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Is it accepted fact that they're holding knives? I've been curious about this since I began studying calligraphy some years ago. Yes, you would use a knife a lot, particularly in sharpening quills - but you would never sharpen your quill over a page of wet ink. Quills are a lot like fingernails, and the bits tend to fly off in much the same way as fingernail clippings - they would stick to and smear wet ink. You do also use a knife to scrape off errors - but you don't do this until the ink has completely dried. If you think about the results of trying to scratch a puddle of ink, this becomes obvious. You certainly wouldn't hold your knife in your hand as you worked for either cutting quills or for fixing errors. But you might hold a brush. When working with any pigment that needs regular stirring or that's maybe not the ideal consistency, you hold a brush in your left hand and the pen in your right. Having a loaded brush at the ready makes the process of reloading ink much smoother, and loading a nib with a brush is much more reliable and will give you sharper lines and clearer letters than dipping your nib, especially if you are using a broad-edged pen - which most medieval scripts did. I'm not a historian, of any sort, and I have only my own studies and the words of my calligraphy teachers to base this thought off. Does anyone have any input? is now following The Typepad Team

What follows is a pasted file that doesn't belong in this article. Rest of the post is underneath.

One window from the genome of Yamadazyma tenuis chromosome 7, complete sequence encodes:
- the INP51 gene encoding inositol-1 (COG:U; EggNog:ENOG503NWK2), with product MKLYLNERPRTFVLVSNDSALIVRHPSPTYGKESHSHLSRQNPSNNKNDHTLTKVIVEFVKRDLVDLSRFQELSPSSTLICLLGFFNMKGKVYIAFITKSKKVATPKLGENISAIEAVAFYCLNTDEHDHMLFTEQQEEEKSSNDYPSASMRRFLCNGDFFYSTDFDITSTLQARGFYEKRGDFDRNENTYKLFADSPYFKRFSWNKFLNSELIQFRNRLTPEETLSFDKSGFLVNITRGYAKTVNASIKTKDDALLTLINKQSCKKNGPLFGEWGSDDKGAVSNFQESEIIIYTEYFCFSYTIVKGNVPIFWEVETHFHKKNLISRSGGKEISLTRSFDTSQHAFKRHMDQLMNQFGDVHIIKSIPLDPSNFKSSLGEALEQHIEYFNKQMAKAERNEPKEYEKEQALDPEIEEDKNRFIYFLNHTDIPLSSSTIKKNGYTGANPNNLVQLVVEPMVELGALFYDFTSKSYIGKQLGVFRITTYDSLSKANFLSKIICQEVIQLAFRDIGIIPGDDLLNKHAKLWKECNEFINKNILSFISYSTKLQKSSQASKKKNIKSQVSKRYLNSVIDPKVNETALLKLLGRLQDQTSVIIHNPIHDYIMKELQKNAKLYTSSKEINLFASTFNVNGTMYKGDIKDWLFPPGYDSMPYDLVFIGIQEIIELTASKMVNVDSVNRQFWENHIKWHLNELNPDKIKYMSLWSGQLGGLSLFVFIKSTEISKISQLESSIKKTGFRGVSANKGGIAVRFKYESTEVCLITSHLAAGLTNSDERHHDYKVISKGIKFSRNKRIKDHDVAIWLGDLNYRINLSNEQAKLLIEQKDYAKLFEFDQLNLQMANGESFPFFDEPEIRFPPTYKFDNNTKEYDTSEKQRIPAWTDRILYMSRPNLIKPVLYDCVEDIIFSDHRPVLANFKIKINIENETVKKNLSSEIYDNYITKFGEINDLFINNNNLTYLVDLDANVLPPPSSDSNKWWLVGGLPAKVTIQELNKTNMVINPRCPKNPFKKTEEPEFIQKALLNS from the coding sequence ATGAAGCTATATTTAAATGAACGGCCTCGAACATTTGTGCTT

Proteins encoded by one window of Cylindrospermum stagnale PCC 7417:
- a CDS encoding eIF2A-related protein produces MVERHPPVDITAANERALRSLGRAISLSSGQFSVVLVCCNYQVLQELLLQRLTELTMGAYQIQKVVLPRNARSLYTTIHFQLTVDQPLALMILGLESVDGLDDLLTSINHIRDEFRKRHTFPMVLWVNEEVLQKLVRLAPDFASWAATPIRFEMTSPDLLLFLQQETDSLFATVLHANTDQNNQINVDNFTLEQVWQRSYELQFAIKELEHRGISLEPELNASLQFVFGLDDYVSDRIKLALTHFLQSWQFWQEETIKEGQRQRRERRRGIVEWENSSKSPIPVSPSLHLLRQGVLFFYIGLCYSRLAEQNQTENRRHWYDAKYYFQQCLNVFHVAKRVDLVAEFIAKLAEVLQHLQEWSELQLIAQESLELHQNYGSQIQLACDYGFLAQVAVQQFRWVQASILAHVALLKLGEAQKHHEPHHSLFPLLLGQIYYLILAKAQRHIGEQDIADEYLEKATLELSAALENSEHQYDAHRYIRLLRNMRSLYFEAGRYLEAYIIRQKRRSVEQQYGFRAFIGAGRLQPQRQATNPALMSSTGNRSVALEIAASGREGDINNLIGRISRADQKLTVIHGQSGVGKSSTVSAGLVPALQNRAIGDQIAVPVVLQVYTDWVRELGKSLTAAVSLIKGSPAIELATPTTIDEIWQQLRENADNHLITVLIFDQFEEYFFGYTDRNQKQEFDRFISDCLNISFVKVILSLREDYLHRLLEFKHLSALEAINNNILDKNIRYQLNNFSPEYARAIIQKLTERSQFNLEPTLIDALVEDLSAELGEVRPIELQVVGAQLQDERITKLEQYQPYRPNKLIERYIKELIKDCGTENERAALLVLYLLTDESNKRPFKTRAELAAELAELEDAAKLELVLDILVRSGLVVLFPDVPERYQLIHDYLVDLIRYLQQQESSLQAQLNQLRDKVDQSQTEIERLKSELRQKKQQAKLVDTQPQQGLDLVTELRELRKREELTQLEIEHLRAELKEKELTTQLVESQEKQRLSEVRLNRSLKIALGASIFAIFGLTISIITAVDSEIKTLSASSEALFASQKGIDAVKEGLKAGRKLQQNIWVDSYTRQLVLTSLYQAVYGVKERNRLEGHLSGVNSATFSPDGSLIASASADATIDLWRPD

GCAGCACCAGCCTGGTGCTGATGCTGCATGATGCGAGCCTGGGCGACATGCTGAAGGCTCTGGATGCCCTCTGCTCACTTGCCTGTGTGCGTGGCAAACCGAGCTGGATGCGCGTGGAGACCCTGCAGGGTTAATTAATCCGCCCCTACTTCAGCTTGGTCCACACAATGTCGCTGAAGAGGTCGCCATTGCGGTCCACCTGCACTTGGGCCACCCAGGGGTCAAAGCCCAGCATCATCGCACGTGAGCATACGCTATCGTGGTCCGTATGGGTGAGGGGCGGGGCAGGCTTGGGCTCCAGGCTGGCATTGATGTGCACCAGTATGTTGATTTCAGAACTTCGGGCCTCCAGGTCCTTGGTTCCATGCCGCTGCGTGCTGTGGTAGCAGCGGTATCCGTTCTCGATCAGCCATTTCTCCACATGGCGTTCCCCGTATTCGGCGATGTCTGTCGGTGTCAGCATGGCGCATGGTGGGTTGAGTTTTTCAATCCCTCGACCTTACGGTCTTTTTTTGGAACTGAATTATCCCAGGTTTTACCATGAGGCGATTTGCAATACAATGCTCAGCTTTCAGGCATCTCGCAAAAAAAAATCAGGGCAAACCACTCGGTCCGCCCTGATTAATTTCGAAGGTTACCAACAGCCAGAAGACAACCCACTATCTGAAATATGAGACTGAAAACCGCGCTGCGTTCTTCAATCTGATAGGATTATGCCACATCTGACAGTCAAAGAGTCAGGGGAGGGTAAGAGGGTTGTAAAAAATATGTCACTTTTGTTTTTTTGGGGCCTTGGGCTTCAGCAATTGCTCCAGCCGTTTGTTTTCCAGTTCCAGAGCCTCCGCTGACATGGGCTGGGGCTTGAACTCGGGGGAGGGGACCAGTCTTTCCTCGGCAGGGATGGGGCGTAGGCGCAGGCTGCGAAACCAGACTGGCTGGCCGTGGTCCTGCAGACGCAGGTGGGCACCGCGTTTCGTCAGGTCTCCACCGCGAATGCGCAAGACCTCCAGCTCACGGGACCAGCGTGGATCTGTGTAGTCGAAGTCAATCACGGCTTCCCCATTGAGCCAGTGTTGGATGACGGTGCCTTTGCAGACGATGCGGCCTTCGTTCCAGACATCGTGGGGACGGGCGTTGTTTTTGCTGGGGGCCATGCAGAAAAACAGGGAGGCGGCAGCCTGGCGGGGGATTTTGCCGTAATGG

Jun 3, 2014